ART HISTORY PROFESSOR AWARDED PRESTIGIOUS FELLOWSHIP FOR UPCOMING BOOK
Sandra Zalman explores modern art museums’ shifting cultural ideals.
Sandra Zalman, associate professor of art history at the University of Houston, has been awarded the 2022 Senior Fellowship from the Dedalus Foundation for her upcoming book The Modern Remodeled: Museums of Modern Art at Mid-Century and the Construction of the Canon.
The Dedalus Foundation’s Senior Fellowship program aims to support both critical and historical studies related to painting, sculpture and allied arts from 1940-1991, with an emphasis on abstract expressionism.
“I’m very honored to be awarded the Dedalus Foundation’s 2022 Senior Fellowship,” said Zalman. “It’s a highly selective grant that is only awarded to one or two art historians per year.”
“The fellowship offers an incredible opportunity for a semester-long sabbatical, which allows me to dedicate myself full-time to writing so that I can bring this manuscript to completion.”
The Modern Remodeled examines four New York art museums—the Museum of Modern Art (MoMA), the Gallery of Modern Art, the Guggenheim and the Whitney—and their efforts to define their own unique brands of modern art during the mid-century period.
“Early in my career, I became fascinated with the way museums frame art for public consumption, especially modern art,” said Zalman. “My book will be the first to consider these museums' intermingled histories as part of a complex network of strategies that functioned collectively, but often at cross-purposes, to advance modern art’s status in the cultural landscape.”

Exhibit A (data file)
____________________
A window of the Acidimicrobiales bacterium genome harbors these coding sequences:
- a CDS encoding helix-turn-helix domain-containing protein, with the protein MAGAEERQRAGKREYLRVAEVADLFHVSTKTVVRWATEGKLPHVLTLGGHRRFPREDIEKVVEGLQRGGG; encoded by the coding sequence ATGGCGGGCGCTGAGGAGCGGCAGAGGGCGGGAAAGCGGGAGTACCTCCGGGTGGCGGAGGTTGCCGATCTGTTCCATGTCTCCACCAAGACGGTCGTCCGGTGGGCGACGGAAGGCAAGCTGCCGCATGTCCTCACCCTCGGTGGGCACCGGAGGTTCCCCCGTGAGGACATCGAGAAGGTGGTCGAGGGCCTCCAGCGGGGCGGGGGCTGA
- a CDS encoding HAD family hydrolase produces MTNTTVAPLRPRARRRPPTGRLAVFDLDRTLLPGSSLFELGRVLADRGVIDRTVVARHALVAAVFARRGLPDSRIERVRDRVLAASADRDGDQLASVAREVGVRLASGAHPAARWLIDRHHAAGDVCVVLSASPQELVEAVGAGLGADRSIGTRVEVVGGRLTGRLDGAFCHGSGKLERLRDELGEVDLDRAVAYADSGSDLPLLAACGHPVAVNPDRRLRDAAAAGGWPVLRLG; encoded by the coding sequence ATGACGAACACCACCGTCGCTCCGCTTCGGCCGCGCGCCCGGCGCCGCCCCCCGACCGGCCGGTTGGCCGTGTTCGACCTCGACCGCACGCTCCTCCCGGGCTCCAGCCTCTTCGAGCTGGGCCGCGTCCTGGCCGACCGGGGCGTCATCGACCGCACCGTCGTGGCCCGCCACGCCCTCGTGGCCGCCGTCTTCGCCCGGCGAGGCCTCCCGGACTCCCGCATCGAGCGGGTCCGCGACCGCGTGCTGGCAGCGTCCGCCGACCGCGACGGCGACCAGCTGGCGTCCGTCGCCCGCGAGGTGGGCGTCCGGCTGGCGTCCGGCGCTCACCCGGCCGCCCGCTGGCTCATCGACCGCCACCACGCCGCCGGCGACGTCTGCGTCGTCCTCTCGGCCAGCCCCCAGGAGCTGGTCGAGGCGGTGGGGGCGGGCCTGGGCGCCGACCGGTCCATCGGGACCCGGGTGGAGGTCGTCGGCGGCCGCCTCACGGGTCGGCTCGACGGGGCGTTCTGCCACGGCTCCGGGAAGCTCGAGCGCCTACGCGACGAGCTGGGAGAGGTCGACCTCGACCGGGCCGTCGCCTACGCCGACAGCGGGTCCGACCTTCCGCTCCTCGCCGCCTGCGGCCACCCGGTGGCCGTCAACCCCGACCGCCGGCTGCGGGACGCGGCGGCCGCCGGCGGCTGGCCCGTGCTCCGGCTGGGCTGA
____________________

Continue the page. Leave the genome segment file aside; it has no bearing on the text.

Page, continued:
Beckham Dossett, director of the School of Art, said that Zalman’s work challenges how modern art is traditionally perceived in cultural and academic contexts.
"By revealing the role four art museums played in defining modern art and shaping our understanding of it, Sandra challenges the historical inevitability of the modern art canon,” said Dossett. “Indeed, her book comes at a time when many are rethinking how to teach this history."
Zalman said she was motivated to explore this area of study by a desire to challenge traditional conceptions of the modern art canon.
“Something that drew me to this project was the presumption that the canon of art history is static and unchanging. There is a sense that things have always been this way. But actually the canon is always under revision,” said Zalman.
“I wanted to show how variable the canon really is, and how much of a role curators and art historians have in shaping it, especially at museums where the public encounters these arguments in a physical form, via art.”
Founded in 1981 as the Motherwell Foundation by artist Robert Motherwell, the organization changed its name to the Dedalus Foundation in 1991. In addition to preserving Motherwell’s legacy, the foundation supports a variety of academic and artistic endeavors related to modern art and the principles of modernism.